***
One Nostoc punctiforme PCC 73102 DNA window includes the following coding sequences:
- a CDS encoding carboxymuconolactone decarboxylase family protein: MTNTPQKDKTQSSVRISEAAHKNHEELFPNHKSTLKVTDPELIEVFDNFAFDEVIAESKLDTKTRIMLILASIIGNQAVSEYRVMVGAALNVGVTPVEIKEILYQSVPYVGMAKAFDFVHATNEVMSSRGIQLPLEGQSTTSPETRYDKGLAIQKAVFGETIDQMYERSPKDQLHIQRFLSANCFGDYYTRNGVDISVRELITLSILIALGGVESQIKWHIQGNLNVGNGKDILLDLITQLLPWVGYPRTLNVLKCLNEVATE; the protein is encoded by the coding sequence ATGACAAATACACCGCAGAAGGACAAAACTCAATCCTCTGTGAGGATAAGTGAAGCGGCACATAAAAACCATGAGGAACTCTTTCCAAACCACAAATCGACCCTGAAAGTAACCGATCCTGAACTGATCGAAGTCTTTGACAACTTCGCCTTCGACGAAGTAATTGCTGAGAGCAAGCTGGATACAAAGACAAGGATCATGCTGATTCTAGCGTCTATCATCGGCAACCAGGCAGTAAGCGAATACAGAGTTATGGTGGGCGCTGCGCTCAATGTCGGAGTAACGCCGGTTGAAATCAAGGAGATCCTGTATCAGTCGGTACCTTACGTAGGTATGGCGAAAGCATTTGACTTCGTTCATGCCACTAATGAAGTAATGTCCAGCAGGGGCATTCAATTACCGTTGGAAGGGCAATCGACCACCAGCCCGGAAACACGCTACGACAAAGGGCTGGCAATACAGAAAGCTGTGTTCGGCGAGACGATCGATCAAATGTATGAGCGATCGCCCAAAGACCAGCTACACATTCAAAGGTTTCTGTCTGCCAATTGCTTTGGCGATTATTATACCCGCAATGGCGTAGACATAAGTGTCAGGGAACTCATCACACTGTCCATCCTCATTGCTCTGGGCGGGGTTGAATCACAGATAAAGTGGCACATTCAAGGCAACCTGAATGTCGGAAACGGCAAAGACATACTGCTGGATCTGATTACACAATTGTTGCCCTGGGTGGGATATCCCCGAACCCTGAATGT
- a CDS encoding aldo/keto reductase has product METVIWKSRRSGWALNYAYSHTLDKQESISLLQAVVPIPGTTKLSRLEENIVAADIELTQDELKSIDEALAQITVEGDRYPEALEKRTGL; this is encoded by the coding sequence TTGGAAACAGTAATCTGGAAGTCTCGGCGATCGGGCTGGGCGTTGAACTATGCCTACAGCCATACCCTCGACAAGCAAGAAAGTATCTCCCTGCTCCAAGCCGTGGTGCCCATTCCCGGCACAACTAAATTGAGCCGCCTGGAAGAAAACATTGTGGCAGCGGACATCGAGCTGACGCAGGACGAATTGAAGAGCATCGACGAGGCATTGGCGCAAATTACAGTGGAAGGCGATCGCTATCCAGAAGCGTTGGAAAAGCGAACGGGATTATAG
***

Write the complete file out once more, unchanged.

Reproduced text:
One Nostoc punctiforme PCC 73102 DNA window includes the following coding sequences:
- a CDS encoding carboxymuconolactone decarboxylase family protein: MTNTPQKDKTQSSVRISEAAHKNHEELFPNHKSTLKVTDPELIEVFDNFAFDEVIAESKLDTKTRIMLILASIIGNQAVSEYRVMVGAALNVGVTPVEIKEILYQSVPYVGMAKAFDFVHATNEVMSSRGIQLPLEGQSTTSPETRYDKGLAIQKAVFGETIDQMYERSPKDQLHIQRFLSANCFGDYYTRNGVDISVRELITLSILIALGGVESQIKWHIQGNLNVGNGKDILLDLITQLLPWVGYPRTLNVLKCLNEVATE; the protein is encoded by the coding sequence ATGACAAATACACCGCAGAAGGACAAAACTCAATCCTCTGTGAGGATAAGTGAAGCGGCACATAAAAACCATGAGGAACTCTTTCCAAACCACAAATCGACCCTGAAAGTAACCGATCCTGAACTGATCGAAGTCTTTGACAACTTCGCCTTCGACGAAGTAATTGCTGAGAGCAAGCTGGATACAAAGACAAGGATCATGCTGATTCTAGCGTCTATCATCGGCAACCAGGCAGTAAGCGAATACAGAGTTATGGTGGGCGCTGCGCTCAATGTCGGAGTAACGCCGGTTGAAATCAAGGAGATCCTGTATCAGTCGGTACCTTACGTAGGTATGGCGAAAGCATTTGACTTCGTTCATGCCACTAATGAAGTAATGTCCAGCAGGGGCATTCAATTACCGTTGGAAGGGCAATCGACCACCAGCCCGGAAACACGCTACGACAAAGGGCTGGCAATACAGAAAGCTGTGTTCGGCGAGACGATCGATCAAATGTATGAGCGATCGCCCAAAGACCAGCTACACATTCAAAGGTTTCTGTCTGCCAATTGCTTTGGCGATTATTATACCCGCAATGGCGTAGACATAAGTGTCAGGGAACTCATCACACTGTCCATCCTCATTGCTCTGGGCGGGGTTGAATCACAGATAAAGTGGCACATTCAAGGCAACCTGAATGTCGGAAACGGCAAAGACATACTGCTGGATCTGATTACACAATTGTTGCCCTGGGTGGGATATCCCCGAACCCTGAATGT
- a CDS encoding aldo/keto reductase has product METVIWKSRRSGWALNYAYSHTLDKQESISLLQAVVPIPGTTKLSRLEENIVAADIELTQDELKSIDEALAQITVEGDRYPEALEKRTGL; this is encoded by the coding sequence TTGGAAACAGTAATCTGGAAGTCTCGGCGATCGGGCTGGGCGTTGAACTATGCCTACAGCCATACCCTCGACAAGCAAGAAAGTATCTCCCTGCTCCAAGCCGTGGTGCCCATTCCCGGCACAACTAAATTGAGCCGCCTGGAAGAAAACATTGTGGCAGCGGACATCGAGCTGACGCAGGACGAATTGAAGAGCATCGACGAGGCATTGGCGCAAATTACAGTGGAAGGCGATCGCTATCCAGAAGCGTTGGAAAAGCGAACGGGATTATAG